HomeThe Engine RoomOur PortfolioSatisfaction UnlimitedLinksSearch No MoreHandshake
Home :: Handshake

The 'ST' Factor, with a dash of 'ONLY'

Amy Lawson - Thursday, May 12, 2011
'What the...?', I hear you ask. 
In a way, that's my case in point. Journalists are very busy people and the average news room gets 1200 media releases a day. So, if you're going to use the media release as a tool in public relations, then you had better make your point early, succinctly, and with a few key elements to grab the attention of your target media.

When journalists look for news, they are always thinking, 'why would my audience care about this?' News values are the key ingredients that make up a good news story, and I recently took a trip down memory lane to my days of studying journalism at university to recollect the eight key news values:
1) Impact - how big a deal is your topic?
2) Timeliness - if it's not new, it's not news - unless there are new developments to an old story
3) Currency - is it relevant to current issues and trends?
4) Proximity - people generally are interested in what affects them in their local environment. Look for the local angle
5) Novelty - the unusual or unexpected. Remember 'Dog bites man' versus 'Man bites dog'
6) Prominence - names make news, ie: extraordinary people doing ordinary things
7) Human Interest - The story of one person can be the hook for a larger issue, ie: ordinary people doing extraordinary things
8) Conflict - "Conflict, antagonism and tension are the stuff of human drama" - Sally White (1999), Reporting in Australia

It is important to work out what the news values of your story are before you try to "sell" it to a journalist. Consider the context in which you are releasing your story. No news happens in isolation. Journalists will put your event in the context of the last big thing and the next big thing.

Enter the 'ST' Factor. It is important to identify the "angle" of the story - the context the journalist uses to present the story. The "hook" is the point of entry to the story - often the impact or currency - and a good way of finding an angle is to look for the 'ST' Factor.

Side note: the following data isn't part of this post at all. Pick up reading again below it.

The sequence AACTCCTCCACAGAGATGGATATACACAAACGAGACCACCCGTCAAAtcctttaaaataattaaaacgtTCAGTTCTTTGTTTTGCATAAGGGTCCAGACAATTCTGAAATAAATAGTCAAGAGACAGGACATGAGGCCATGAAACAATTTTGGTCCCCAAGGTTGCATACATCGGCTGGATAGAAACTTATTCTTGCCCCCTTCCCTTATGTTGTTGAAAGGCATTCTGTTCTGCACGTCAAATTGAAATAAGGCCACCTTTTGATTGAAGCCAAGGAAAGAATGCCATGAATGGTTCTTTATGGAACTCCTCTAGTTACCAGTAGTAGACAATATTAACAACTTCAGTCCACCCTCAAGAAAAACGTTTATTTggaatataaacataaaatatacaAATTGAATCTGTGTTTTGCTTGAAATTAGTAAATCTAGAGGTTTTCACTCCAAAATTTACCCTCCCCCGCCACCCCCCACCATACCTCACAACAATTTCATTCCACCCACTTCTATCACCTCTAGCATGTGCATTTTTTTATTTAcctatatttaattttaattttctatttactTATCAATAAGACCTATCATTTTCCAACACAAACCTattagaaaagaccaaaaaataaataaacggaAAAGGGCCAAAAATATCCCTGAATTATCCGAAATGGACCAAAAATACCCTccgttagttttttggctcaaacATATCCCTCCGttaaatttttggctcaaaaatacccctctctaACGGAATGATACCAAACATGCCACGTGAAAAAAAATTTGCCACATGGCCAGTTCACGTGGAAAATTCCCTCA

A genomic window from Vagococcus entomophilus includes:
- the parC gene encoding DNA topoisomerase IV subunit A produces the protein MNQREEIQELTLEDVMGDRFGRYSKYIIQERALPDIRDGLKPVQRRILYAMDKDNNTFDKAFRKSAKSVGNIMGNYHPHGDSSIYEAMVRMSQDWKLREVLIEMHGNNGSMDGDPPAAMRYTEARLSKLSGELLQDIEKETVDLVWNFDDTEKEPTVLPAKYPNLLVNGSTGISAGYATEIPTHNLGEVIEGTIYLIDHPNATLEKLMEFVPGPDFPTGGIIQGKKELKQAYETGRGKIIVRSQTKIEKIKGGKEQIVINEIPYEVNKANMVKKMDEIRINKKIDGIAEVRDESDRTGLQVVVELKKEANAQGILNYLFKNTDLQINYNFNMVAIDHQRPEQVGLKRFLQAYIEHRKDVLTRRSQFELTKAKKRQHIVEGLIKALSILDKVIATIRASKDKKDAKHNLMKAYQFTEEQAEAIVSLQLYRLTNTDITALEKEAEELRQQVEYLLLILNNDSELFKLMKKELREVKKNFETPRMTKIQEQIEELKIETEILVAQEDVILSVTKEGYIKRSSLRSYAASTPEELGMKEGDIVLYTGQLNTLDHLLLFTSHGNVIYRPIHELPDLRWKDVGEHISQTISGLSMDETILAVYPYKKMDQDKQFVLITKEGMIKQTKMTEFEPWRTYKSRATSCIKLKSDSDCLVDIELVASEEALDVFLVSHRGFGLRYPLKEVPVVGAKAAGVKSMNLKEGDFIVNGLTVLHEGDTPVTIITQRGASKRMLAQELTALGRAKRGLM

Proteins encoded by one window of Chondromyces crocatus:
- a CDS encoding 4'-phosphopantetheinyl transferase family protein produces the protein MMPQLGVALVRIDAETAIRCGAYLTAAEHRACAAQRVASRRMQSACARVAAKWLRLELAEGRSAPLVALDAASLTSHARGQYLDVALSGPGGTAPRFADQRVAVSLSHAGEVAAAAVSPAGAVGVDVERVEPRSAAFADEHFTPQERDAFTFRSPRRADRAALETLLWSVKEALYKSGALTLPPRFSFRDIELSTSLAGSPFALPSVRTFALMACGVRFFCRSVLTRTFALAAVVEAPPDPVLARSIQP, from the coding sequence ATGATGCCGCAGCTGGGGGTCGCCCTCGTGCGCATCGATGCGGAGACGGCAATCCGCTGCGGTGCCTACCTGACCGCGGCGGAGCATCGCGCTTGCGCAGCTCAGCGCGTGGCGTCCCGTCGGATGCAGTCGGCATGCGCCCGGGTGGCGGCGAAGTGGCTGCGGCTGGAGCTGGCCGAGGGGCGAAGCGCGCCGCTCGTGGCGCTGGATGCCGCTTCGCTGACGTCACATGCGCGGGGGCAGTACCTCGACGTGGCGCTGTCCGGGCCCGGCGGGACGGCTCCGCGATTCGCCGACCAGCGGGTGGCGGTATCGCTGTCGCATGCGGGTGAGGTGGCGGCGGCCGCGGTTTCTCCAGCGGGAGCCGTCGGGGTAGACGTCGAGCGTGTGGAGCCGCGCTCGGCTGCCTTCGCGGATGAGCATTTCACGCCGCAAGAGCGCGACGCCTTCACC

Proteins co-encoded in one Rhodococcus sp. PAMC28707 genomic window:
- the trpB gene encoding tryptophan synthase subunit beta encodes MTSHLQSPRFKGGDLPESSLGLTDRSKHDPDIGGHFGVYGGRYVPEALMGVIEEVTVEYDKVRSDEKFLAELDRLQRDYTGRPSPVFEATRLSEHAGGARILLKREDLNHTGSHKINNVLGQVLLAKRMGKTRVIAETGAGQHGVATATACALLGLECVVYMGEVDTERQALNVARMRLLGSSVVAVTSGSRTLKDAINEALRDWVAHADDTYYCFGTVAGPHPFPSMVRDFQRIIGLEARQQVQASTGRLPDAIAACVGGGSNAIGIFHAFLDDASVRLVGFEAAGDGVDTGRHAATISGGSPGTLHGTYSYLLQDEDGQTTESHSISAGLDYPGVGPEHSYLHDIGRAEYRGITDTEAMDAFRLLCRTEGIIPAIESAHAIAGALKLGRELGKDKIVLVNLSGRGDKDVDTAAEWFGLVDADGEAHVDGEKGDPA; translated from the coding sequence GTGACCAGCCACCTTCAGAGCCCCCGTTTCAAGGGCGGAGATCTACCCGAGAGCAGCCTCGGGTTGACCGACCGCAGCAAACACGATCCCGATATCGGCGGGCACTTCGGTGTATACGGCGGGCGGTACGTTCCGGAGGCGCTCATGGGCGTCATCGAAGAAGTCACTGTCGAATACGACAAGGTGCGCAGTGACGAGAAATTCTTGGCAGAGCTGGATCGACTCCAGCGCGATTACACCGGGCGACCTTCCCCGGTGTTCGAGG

Is it the biggest, the fastest, the worst, the first, the last, the longest, the smallest, the most? Although it doesn't end in 'st', the word 'only' also fits here. One in two stories in the Australian Financial Review have the 'ST' Factor, and that ratio is 1:3 in other papers. Seriously, grab a newspaper and see for yourself. You'll be amazed!

The 'ST' Factor can relate to a number of news values, including novelty (eg: first), and here's an example:
"Less than a week to go before the Atlanta Olympics begin, just as our largest ever team is due to start its campaign for Australia's biggest medal tally, one of the athletics squad's best known names is claimed to have used drugs."
The Australian, July, 1996.

When pitching to our time-poor journalists, it is critical to be memorable and quotable, and keep your language brief and specific so your efforts aren't wasted as being just another of the 1200 media releases that came in today.

Happy pitching!

I would like to thank Amber Daines (@Ambieu777) for her input into this blog.


How to TAG business pages and friends in Facebook

Amy Lawson - Thursday, April 21, 2011
Tagging businesses and people on Facebook has become quite popular of late, and is a great tool for business to stay more top-of-mind with your friends and fans.

The ability to 'tag'. or electronically connect, Facebook pages and friends was actually unveiled in 2009 but it's become much more widely-used in the past few months.

I've come across this little video to outline what tagging's all about, why it's a good tool for business/Facebook page owners to adopt, and importantly, how to do it. Hope it helps to clarify a few things for you!





Implementing a Social Media Policy - Great Videos

Amy Lawson - Friday, April 15, 2011
Still not convinced about the power of Social Media?

Check out this brilliant informational YouTube video developed by the Victorian Department of Justice, for their employees.

Great to see a government department leading the charge from within on Social Media Policy implementation and integration. Catchy music too!





Click here to link through and view the Department's Social Media Policy for employees.

And here's another, which I just love!
 


Here's a case study of how a campaign built through social media led to worldwide donations to Charity Water, all to build wells and give African people clean and safe water to drink. A fabulous story, worth the five minutes of your time.